understanding of effects. Treatment times have varied from five to 75 minutes, and have consisted of “violent” content ranging from crude box-like shapes in an early 1980s boxing game (Graybill et al., 1985) to highly realistic 3D hand-to-hand combat (Ballard & Weist, 1995). A review by Anderson and Bushman reached the conclusion that exposure to violent video games is linked with aggression, but they noted the absence of longitudinal studies from the analysis (C. A. Anderson & Bushman, 2001). Two other reviews of the literature (Dill & Dill, 1998; M. Griffiths, 1999)—from the same journal— reached opposite conclusions about the strength of the findings to date. In the first, Dill and Dill refrained from doing a meta-analysis at all due to a scarcity of research. Instead, they suggested that the literature points to aggression effects, but that the key shortcomings are a lack of longitudinal methods and an over-reliance on minors as subjects of study. Griffiths (1999) also found fault with the research’s reliance on young subjects. Additionally, he suggested that the wide range of available games have been largely ignored as having potentially different effects, a theme to be taken up shortly. In sum, researchers suspect a strong linkage between violent games and aggression, but with the exception of relatively short-term effects on young adults and children, they have yet to demonstrate this link conclusively. Choosing Appropriate Theories The work to date rests entirely on models derived from social learning theory. This theory predicts that some games may have long-term effects on aggression due to similar mechanisms found with television violence—learning, rehearsal and 151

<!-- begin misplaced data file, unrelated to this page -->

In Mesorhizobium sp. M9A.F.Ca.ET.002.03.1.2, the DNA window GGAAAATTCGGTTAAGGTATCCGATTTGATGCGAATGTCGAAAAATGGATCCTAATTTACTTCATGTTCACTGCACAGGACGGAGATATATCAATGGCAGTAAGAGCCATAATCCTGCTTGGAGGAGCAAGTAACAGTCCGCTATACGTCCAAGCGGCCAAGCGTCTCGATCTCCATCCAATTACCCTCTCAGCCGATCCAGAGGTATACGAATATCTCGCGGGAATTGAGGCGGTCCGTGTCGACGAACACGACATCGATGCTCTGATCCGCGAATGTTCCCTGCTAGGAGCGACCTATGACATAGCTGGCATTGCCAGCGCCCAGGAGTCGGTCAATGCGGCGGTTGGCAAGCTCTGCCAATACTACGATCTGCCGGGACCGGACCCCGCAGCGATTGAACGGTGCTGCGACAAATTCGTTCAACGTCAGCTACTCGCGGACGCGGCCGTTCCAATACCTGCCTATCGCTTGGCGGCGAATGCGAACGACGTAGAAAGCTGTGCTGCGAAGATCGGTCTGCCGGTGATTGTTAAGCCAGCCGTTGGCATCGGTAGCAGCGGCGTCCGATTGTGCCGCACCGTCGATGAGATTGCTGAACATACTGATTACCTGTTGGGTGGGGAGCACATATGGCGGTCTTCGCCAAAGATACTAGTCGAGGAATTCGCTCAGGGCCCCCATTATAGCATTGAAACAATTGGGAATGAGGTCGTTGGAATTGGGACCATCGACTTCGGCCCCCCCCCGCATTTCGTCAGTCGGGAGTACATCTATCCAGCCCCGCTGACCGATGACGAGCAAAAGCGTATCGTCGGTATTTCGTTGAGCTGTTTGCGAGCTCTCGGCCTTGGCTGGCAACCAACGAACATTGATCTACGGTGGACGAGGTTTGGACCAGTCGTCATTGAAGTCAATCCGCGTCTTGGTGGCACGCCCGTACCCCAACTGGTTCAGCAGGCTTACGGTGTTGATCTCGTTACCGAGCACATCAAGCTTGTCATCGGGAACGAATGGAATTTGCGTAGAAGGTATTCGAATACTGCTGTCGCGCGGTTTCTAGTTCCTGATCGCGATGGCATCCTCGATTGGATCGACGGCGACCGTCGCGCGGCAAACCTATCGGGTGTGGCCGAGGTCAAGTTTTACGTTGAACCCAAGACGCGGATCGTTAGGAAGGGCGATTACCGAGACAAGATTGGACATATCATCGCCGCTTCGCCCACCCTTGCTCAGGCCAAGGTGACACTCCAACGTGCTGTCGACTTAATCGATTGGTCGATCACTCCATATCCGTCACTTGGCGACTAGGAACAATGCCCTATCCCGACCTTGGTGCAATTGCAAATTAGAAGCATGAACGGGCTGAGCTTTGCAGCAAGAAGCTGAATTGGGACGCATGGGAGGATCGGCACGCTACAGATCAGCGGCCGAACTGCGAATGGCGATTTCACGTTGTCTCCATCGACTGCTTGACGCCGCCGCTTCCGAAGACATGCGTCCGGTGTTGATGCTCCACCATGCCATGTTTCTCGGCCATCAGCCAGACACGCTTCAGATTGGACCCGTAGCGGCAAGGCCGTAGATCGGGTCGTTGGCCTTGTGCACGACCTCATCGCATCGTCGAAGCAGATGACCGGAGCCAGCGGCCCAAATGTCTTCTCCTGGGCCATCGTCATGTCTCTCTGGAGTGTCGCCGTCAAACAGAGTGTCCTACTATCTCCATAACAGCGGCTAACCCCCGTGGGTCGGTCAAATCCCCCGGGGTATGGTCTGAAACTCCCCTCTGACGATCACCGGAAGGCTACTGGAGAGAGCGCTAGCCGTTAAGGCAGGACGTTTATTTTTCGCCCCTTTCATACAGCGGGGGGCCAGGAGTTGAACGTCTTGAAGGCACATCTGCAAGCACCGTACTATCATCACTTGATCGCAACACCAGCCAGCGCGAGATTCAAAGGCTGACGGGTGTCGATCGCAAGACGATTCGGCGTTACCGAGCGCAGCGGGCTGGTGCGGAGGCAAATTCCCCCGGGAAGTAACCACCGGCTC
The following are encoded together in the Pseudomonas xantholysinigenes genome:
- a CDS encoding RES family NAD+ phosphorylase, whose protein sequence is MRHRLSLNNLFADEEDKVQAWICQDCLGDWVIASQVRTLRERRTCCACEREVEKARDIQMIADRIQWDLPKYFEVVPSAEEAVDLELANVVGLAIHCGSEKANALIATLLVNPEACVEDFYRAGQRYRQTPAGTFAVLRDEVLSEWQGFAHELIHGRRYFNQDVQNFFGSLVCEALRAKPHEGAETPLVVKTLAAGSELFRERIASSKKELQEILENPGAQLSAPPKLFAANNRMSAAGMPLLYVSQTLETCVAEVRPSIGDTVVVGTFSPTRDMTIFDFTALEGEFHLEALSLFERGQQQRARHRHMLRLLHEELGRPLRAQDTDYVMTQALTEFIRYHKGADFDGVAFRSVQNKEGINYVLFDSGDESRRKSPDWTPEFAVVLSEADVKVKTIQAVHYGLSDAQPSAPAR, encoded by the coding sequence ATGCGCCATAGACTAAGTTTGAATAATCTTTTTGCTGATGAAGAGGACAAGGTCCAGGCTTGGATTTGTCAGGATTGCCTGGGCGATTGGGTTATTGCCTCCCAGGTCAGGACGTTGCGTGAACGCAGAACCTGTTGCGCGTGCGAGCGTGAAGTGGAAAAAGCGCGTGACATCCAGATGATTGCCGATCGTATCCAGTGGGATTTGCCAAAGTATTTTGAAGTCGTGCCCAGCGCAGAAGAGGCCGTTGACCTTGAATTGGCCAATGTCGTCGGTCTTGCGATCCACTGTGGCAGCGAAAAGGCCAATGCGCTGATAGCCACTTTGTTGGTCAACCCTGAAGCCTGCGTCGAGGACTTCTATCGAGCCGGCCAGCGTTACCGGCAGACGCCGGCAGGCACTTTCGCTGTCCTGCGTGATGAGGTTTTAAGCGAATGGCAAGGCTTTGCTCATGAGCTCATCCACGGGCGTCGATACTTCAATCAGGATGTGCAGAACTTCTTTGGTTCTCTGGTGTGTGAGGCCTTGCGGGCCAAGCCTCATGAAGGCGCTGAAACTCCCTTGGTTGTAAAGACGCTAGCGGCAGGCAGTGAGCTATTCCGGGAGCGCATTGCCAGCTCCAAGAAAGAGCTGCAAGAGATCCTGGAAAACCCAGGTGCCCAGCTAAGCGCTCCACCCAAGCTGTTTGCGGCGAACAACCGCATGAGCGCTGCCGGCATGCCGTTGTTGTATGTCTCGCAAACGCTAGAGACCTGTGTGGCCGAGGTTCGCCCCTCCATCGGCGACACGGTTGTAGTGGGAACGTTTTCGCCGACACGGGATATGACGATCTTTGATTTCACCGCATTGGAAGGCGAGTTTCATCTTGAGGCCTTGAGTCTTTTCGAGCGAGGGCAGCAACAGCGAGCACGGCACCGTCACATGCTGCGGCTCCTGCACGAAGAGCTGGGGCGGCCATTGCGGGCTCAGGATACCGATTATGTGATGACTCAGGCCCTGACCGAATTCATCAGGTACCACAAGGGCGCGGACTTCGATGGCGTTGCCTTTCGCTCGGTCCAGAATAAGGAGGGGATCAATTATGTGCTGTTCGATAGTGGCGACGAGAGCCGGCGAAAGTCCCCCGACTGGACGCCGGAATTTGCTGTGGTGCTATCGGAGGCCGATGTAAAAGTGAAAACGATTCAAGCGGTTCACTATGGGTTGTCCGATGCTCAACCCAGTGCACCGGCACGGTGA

automatization of cognitive structures such as aggressive beliefs, schemata, and scripts (C. A. Anderson & Bushman, 2001). Furthermore, unlike television, video games also allow players to practice their aggressive behavioral scripts (C. A. Anderson & Dill, 2000). This led Anderson and Dill to conclude that the approach is especially appropriate and that any effects should be stronger because the interaction is simply more engaging and therefore affecting than television. However, games may be functionally nonequivalent enough with television, movies and radio to disrupt such analysis. A social learning approach would recognize that the social aspect of game play is plainly different than the social aspect of more traditional media and must be accounted for carefully. Compared to traditional passive media, observation modeling in games may stem from at least three sources. First, players may observe and model the behavior of
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- Spring '17
- stacy braiuca